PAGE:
Boa Vista, Brazil, Feb 2 (EFE).- A river that flows through the Yanomami indigenous reserve in northern Brazil has turned an intense yellow color, presumably due to heavy metal dumping by wildcat gold miners, Efe confirmed Thursday during a flyover of the region.
The Mucajai River’s mustard shade is striking to anyone familiar with the characteristic muddy-brown color of Amazonian rivers and a clear sign of the severe contamination of that waterway, which the Yanomami people rely on for drinking water and fishing.
An artificial lake deep in the jungle lies adjacent to the river and very likely was created by small-scale miners, who Brazilian authorities say are responsible for a humanitarian crisis affecting the population of that reserve located in the Amazonian state of Roraima and covering an expanse of nearly 10 million hectares (22 million acres).
An Efe photographer captured those images as a guest on a Brazilian air force flight delivering food and medical supplies to Yanomami villages, whose population is suffering from acute malnutrition and illnesses caused by the toxic substances used in wildcat mining.
After a brief flight on board the Embraer KC-390 military transport aircraft, soldiers delivered the essential items via parachute drop to one of the Yanomami villages.
Two huts – one about four times bigger than the other – were visible inside the hamlet in a jungle clearing. But other nearby clearings, the result of illegal logging or fires, were clearly created by intruders.
President Luiz Inacio Lula da Silva’s new, center-left government declared a health emergency on the reserve on Jan. 20, a day before the head of state visited Roraima – which borders Venezuela to the north – to get a first-hand look at the situation.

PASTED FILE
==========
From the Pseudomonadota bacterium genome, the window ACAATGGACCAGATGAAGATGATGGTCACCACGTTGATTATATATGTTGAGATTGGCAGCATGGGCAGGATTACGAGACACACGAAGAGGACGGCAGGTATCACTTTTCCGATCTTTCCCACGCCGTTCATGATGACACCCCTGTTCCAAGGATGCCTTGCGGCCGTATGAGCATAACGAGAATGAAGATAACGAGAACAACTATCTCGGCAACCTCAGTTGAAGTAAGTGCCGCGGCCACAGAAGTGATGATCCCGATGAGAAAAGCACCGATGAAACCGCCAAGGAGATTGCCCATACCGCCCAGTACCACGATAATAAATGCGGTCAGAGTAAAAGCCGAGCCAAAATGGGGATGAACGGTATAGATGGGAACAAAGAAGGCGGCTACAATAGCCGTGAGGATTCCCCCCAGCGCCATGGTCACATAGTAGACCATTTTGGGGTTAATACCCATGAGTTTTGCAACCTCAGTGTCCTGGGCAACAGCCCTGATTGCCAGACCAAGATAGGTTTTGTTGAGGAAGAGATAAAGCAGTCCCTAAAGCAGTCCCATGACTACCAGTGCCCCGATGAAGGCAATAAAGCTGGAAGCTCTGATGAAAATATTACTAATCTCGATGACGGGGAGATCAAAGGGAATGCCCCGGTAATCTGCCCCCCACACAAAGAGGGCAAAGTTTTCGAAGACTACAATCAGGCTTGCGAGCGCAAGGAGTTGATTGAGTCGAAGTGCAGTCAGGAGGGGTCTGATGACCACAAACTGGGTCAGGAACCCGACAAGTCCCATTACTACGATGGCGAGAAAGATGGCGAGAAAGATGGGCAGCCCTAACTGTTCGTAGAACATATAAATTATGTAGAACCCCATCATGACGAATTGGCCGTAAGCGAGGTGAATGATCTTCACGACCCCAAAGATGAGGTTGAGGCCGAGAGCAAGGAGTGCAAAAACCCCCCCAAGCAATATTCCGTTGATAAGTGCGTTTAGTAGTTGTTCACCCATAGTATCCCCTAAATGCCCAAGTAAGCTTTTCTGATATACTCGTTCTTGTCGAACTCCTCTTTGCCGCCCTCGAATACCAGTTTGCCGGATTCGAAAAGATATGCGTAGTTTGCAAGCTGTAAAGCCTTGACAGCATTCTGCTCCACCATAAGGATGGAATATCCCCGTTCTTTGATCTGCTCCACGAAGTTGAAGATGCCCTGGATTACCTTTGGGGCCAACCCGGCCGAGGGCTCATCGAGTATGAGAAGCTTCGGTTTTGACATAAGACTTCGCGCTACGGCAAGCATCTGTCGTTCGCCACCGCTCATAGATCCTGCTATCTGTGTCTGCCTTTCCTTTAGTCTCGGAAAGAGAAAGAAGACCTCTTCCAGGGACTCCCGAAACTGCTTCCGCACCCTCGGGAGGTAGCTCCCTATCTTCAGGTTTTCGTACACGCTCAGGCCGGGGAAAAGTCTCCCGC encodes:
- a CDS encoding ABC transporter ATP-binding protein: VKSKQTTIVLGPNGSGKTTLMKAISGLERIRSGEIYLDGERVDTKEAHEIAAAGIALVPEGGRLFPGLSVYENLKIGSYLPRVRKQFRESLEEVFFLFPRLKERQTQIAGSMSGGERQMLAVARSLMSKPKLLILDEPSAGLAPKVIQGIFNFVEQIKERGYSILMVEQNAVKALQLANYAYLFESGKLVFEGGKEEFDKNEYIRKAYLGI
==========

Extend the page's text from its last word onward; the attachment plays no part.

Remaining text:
A large majority of the 27,000 Yanomamis living on the reserve suffer from malnutrition, malaria and other diseases related to the toxic substances used by illegal wildcat miners, who have poisoned the rivers and decimated fishing activity.
At least 570 Yanomami children have died in recent years “from mercury poisoning, malnutrition and hunger,” according to the newly created Ministry of Indigenous Peoples.
Last year, the ministry said, 99 Yanomamis between the ages of 1 and 4 perished from malaria, malnutrition, pneumonia or diarrhea.
Brazilian authorities seized dozens of aircraft Tuesday as part of a crackdown on wildcat gold miners accused of contributing to a health emergency among Yanomami indigenous people on that reserve.
At least 24 impounded planes were being kept on the grounds of the Federal Police in Boa Vista, the state capital, while police sources said that other aircraft used in illegal mining were destroyed.
The operation began after Lula signed an executive order authorizing the security forces to intercept any plane or boat suspected of involvement in the transport of contraband on the indigenous reserve.
An estimated 20,000 wildcat miners invaded the Yanomami territory during the 2019-2023 administration of Lula’s right-wing predecessor, Jair Bolsonaro, who often complained that too much of the country’s land had been set aside for the indigenous peoples.
The miners spread disease, drove off the wildlife that supported hunting and polluted the rivers with mercury.
Bolsonaro, an admirer of Brazil’s 1964-1985 military regime, chafed at the constitutional prohibition against extractive industry on indigenous land and effectively suspended enforcement of environmental regulations in Amazonia, resulting in a dramatic increase in deforestation.
Since the health emergency began, dozens of people have been airlifted by helicopter and taken to a recently opened field hospital in Boa Vista staffed by 30 air force physicians, nurses and pharmacists.
Brazil’s air force, meanwhile, has distributed nearly 40 tons of food and supplies to Yanomami villages.
Lula, a former two-term president who defeated Bolsonaro in the Oct. 30 election, has called his predecessor’s policy toward the Yanomamis “premeditated murder.”
He said that Bolsonaro “abandoned” Brazil’s indigenous peoples and encouraged illegal miners and loggers to invade their reserves.